On January 26, 2007, at G & R's office, Plaintiff signed a written application for a first deed of trust loan and a home equity line of credit from Value. (Id. ¶ 15.) Plaintiff admits he initialed each page of the application and signed and dated the last page of the application. (Id.) Value then sent the following documents to G & R: an $155,000 adjustable rate note, a first deed of trust, two copies of the notice of right to cancel the first deed of trust, two copies of the Regulation Z disclosure statement for the first deed of trust loan, a home equity credit line revolving loan agreement, an important terms memo, a second deed of trust for the home equity line of credit and two copies of a notice of right to cancel the second deed of trust. (Id. 18; Exs. 2-9.) Plaintiff testified that he signed the note, first deed of trust, the notice of right to cancel the first deed of trust and that "it's possible" or it "could be" his signature on the Regulation Z disclosure statement, the home equity credit line revolving loan agreement, and the notice of right to cancel the second deed of trust. (Id. ¶ 20.) Upon receipt of these executed documents, Value funded both loans on February 8, 2007. (Id. ¶ 22.) However, in February 2008, Value foreclosed on its second deed of trust and the Property was sold to a third party. (Id. ¶ 27.)
On June 26, 2007, Plaintiff filed a complaint in this federal court against Defendants, alleging twenty-four claims under federal and state law relating to his loans secured by his home. At this time, however, only Plaintiff's federal claims brought under TILA and HOEPA remain. In an order filed January 5, 2009, Plaintiff's attorney's motion to withdraw was granted; since that date, Plaintiff has been proceeding pro se.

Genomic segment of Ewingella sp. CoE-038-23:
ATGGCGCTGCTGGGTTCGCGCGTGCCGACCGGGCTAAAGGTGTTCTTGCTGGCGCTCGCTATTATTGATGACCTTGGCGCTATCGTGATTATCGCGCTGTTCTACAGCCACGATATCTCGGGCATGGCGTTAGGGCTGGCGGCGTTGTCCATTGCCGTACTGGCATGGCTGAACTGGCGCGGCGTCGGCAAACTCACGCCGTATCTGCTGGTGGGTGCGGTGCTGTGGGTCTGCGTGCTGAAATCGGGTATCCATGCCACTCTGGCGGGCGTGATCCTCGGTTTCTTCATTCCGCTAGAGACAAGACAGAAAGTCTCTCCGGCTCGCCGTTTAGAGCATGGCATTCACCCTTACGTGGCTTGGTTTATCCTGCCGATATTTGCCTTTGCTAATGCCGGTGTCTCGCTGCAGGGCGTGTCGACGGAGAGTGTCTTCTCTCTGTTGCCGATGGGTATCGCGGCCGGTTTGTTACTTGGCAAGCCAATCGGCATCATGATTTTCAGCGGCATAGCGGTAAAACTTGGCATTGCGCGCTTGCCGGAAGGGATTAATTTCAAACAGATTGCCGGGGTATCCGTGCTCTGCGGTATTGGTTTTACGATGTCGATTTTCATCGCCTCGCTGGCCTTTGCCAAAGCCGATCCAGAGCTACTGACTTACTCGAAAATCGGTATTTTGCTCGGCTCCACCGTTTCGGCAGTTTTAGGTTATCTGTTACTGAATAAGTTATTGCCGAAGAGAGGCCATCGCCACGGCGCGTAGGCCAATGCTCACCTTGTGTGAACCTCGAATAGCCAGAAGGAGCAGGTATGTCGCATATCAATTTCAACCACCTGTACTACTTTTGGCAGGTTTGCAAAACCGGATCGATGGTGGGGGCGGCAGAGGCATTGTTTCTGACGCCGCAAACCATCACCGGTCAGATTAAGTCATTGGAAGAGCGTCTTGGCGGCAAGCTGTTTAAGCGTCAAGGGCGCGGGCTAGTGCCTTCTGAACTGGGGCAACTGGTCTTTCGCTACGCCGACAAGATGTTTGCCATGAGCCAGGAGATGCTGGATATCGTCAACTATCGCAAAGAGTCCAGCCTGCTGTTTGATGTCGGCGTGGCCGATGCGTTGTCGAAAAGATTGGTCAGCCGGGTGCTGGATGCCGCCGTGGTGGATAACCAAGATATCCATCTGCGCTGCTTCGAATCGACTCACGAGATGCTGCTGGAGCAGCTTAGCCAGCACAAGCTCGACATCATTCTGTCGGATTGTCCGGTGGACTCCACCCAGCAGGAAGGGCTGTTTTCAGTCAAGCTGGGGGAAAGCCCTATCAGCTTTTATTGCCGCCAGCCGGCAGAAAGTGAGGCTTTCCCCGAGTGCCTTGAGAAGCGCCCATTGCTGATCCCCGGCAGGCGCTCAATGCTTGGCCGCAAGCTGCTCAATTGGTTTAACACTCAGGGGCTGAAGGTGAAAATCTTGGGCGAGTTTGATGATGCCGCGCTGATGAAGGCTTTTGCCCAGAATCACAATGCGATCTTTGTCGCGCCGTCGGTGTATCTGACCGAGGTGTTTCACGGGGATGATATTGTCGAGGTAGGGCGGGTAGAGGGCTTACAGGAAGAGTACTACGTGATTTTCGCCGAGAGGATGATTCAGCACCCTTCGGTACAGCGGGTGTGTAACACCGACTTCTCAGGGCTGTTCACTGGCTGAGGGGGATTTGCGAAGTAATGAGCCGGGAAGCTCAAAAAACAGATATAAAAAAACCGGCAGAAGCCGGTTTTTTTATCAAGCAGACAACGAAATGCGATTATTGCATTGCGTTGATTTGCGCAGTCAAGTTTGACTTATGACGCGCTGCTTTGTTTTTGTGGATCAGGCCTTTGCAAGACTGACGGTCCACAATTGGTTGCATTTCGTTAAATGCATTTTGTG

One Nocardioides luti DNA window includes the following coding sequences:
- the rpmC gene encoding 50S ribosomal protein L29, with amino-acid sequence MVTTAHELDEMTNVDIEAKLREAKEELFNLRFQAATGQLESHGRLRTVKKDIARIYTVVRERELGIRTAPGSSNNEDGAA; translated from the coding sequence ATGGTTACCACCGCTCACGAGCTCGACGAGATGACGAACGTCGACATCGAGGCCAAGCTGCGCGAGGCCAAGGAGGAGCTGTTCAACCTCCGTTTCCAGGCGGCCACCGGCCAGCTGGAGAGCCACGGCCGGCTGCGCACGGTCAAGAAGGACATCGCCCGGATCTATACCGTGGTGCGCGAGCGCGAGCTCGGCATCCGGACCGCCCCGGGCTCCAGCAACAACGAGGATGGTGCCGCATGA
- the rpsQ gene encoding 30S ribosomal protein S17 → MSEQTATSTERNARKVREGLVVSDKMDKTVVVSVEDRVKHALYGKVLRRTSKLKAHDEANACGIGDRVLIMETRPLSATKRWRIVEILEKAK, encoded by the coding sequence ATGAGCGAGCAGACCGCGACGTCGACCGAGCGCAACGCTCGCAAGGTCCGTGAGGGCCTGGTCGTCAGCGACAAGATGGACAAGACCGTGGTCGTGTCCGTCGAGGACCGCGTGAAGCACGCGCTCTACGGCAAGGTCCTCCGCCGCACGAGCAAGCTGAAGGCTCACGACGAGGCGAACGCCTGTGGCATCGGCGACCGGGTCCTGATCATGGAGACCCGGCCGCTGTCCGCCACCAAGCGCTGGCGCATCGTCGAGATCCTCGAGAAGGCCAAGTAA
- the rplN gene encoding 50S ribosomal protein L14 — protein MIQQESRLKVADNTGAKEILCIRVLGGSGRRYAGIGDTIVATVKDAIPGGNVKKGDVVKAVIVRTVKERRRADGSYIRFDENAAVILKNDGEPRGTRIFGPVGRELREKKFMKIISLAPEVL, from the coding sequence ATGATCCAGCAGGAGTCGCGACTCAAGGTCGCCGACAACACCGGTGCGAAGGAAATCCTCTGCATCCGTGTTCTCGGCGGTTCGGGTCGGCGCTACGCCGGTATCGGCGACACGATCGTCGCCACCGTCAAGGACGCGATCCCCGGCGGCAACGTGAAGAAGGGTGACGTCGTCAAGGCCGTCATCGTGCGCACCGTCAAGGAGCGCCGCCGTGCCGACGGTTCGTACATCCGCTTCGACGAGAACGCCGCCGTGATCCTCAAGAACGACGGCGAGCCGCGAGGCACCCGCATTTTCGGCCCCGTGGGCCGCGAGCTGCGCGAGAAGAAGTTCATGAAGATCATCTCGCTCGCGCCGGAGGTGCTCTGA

A. Plaintiff's Claims under TILA*fn6
Value argues it is entitled to summary judgment on Plaintiff's claims under TILA for three reasons: "[First,] Plaintiff admits he received the Disclosure Statements; [second,] the uncontradicted evidence shows Plaintiff did in fact receive both the [d]isclosure [s]tatements and the [n]otices of right to [c]ancel for both loans; and [third,] Plaintiff's claim [that] he did not fully understand those documents is unavailing . . . ." (Mot. for Summ. J. 4:1-6.) Plaintiff rejoins, arguing his signature on two loan documents was forged and he therefore "believe[s] there are other signatures of [his] that could have been forged or 'copy and pasted.'"*fn7 (Opp'n. 2:2-6.)
1. Regulation Z Disclosures
Value first argues that the summary judgment record demonstrates Plaintiff received the required Regulation Z disclosures and Plaintiff, therefore, cannot maintain a TILA claim for failure to provide such disclosures. TILA's implementing regulation, Regulation Z, 12 C.F.R. § 226, sets out TILA's disclosure requirements. See Fimbres v. Chapel Mortg. Corp., No. 09-CV-0886-IEG (POR), 2009 WL 4163332, at *8 (S.D. Cal. 2009). However, disclosure requirements mandated by TILA and Regulation Z depend upon "whether the loan in question is an 'open-end credit' transaction or a 'closed-end credit' transaction." Demarest v. Quick Loan Funding, Inc., No. CV09-01687 MMM (Ssx), 2009 WL 940377, at *3 (C.D. Cal. Apr. 6, 2009)(citation omitted). "TILA defines an open-end credit plan as a plan under which the creditor reasonably contemplates repeated transactions, which prescribes the terms of such transactions, and which provides for a finance charge ...